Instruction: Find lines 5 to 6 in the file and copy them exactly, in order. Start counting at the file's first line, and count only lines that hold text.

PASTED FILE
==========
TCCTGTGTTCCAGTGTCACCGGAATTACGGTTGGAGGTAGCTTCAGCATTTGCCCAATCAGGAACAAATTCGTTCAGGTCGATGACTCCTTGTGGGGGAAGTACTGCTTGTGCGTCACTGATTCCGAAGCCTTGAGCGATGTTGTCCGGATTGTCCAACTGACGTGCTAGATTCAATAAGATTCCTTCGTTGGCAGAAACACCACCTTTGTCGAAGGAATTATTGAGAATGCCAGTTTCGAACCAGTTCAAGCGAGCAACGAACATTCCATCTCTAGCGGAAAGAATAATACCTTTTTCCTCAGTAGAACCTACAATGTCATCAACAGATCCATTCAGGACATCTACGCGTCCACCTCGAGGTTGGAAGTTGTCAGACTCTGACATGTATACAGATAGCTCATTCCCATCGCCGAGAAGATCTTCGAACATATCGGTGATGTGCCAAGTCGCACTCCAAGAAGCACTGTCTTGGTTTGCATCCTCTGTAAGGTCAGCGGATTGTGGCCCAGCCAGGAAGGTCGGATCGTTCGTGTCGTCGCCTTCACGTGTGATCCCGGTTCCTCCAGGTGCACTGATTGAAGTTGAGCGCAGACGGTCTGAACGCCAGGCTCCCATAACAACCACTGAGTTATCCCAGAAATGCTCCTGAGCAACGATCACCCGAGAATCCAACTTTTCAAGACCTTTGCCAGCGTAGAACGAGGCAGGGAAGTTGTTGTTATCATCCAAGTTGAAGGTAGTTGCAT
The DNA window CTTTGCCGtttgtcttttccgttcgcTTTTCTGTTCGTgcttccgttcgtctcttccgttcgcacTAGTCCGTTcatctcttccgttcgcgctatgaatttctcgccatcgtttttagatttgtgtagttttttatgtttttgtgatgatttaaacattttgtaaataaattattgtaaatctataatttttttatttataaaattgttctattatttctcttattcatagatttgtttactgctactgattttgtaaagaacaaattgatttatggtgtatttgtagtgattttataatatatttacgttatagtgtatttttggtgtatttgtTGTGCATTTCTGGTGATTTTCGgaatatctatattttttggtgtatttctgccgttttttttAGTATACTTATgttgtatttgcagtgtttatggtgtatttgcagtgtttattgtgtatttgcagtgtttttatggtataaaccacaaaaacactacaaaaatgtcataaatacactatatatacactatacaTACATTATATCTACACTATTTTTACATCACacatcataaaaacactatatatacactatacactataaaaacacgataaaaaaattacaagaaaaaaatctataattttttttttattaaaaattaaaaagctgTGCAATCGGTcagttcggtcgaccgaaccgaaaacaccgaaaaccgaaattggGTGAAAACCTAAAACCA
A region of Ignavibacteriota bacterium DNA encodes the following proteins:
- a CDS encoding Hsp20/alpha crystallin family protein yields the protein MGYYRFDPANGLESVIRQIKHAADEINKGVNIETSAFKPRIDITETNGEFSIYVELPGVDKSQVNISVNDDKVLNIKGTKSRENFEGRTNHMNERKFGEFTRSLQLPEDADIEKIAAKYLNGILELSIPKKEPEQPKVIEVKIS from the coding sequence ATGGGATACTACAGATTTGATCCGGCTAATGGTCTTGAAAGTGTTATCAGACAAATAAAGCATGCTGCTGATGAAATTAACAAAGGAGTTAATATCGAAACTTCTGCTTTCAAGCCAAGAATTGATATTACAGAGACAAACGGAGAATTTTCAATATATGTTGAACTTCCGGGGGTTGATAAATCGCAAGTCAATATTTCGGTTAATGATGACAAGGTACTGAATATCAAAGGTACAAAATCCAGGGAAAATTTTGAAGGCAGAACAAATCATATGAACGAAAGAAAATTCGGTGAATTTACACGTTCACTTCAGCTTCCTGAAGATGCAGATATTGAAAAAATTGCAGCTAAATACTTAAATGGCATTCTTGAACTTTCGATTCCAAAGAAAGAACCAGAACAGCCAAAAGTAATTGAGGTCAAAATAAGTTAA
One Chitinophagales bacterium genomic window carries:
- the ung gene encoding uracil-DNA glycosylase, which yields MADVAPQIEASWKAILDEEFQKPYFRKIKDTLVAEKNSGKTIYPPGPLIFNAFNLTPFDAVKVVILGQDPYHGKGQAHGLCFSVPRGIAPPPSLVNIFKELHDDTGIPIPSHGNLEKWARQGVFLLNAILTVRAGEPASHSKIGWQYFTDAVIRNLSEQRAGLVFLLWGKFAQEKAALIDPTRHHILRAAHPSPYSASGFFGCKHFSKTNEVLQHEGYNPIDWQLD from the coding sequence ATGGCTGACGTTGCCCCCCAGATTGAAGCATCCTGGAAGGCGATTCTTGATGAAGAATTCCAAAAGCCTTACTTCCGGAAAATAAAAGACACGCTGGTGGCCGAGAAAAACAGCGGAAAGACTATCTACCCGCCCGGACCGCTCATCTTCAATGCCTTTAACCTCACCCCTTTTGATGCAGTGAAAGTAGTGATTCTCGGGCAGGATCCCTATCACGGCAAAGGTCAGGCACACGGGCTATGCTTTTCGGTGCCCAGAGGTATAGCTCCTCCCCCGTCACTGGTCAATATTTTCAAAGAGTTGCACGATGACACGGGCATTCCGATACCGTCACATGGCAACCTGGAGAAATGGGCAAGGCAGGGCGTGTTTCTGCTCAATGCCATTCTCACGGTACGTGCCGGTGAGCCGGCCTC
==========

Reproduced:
One Chitinophagales bacterium genomic window carries:
- the ung gene encoding uracil-DNA glycosylase, which yields MADVAPQIEASWKAILDEEFQKPYFRKIKDTLVAEKNSGKTIYPPGPLIFNAFNLTPFDAVKVVILGQDPYHGKGQAHGLCFSVPRGIAPPPSLVNIFKELHDDTGIPIPSHGNLEKWARQGVFLLNAILTVRAGEPASHSKIGWQYFTDAVIRNLSEQRAGLVFLLWGKFAQEKAALIDPTRHHILRAAHPSPYSASGFFGCKHFSKTNEVLQHEGYNPIDWQLD from the coding sequence ATGGCTGACGTTGCCCCCCAGATTGAAGCATCCTGGAAGGCGATTCTTGATGAAGAATTCCAAAAGCCTTACTTCCGGAAAATAAAAGACACGCTGGTGGCCGAGAAAAACAGCGGAAAGACTATCTACCCGCCCGGACCGCTCATCTTCAATGCCTTTAACCTCACCCCTTTTGATGCAGTGAAAGTAGTGATTCTCGGGCAGGATCCCTATCACGGCAAAGGTCAGGCACACGGGCTATGCTTTTCGGTGCCCAGAGGTATAGCTCCTCCCCCGTCACTGGTCAATATTTTCAAAGAGTTGCACGATGACACGGGCATTCCGATACCGTCACATGGCAACCTGGAGAAATGGGCAAGGCAGGGCGTGTTTCTGCTCAATGCCATTCTCACGGTACGTGCCGGTGAGCCGGCCTC